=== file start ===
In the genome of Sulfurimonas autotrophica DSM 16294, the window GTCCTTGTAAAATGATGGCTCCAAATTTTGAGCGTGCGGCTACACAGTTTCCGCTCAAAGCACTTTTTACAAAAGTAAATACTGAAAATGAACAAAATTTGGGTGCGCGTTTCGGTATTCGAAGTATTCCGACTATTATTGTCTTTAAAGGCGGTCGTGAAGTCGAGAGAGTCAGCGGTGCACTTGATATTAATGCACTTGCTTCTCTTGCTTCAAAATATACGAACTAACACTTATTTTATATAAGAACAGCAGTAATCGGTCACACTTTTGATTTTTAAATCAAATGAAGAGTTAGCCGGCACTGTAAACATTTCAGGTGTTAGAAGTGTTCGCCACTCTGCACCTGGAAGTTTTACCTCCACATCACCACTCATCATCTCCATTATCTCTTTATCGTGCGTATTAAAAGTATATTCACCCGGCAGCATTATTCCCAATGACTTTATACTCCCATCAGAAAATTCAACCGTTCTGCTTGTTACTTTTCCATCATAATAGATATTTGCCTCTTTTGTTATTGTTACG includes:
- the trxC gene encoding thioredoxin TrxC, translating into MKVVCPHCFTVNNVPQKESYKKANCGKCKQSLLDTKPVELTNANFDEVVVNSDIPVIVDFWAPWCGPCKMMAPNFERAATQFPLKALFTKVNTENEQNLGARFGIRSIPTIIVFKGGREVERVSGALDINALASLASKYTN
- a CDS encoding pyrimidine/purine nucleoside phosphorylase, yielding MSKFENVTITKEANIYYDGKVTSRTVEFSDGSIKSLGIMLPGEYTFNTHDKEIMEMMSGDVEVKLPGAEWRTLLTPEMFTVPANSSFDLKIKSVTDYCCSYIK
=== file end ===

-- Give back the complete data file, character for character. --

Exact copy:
In the genome of Sulfurimonas autotrophica DSM 16294, the window GTCCTTGTAAAATGATGGCTCCAAATTTTGAGCGTGCGGCTACACAGTTTCCGCTCAAAGCACTTTTTACAAAAGTAAATACTGAAAATGAACAAAATTTGGGTGCGCGTTTCGGTATTCGAAGTATTCCGACTATTATTGTCTTTAAAGGCGGTCGTGAAGTCGAGAGAGTCAGCGGTGCACTTGATATTAATGCACTTGCTTCTCTTGCTTCAAAATATACGAACTAACACTTATTTTATATAAGAACAGCAGTAATCGGTCACACTTTTGATTTTTAAATCAAATGAAGAGTTAGCCGGCACTGTAAACATTTCAGGTGTTAGAAGTGTTCGCCACTCTGCACCTGGAAGTTTTACCTCCACATCACCACTCATCATCTCCATTATCTCTTTATCGTGCGTATTAAAAGTATATTCACCCGGCAGCATTATTCCCAATGACTTTATACTCCCATCAGAAAATTCAACCGTTCTGCTTGTTACTTTTCCATCATAATAGATATTTGCCTCTTTTGTTATTGTTACG includes:
- the trxC gene encoding thioredoxin TrxC, translating into MKVVCPHCFTVNNVPQKESYKKANCGKCKQSLLDTKPVELTNANFDEVVVNSDIPVIVDFWAPWCGPCKMMAPNFERAATQFPLKALFTKVNTENEQNLGARFGIRSIPTIIVFKGGREVERVSGALDINALASLASKYTN
- a CDS encoding pyrimidine/purine nucleoside phosphorylase, yielding MSKFENVTITKEANIYYDGKVTSRTVEFSDGSIKSLGIMLPGEYTFNTHDKEIMEMMSGDVEVKLPGAEWRTLLTPEMFTVPANSSFDLKIKSVTDYCCSYIK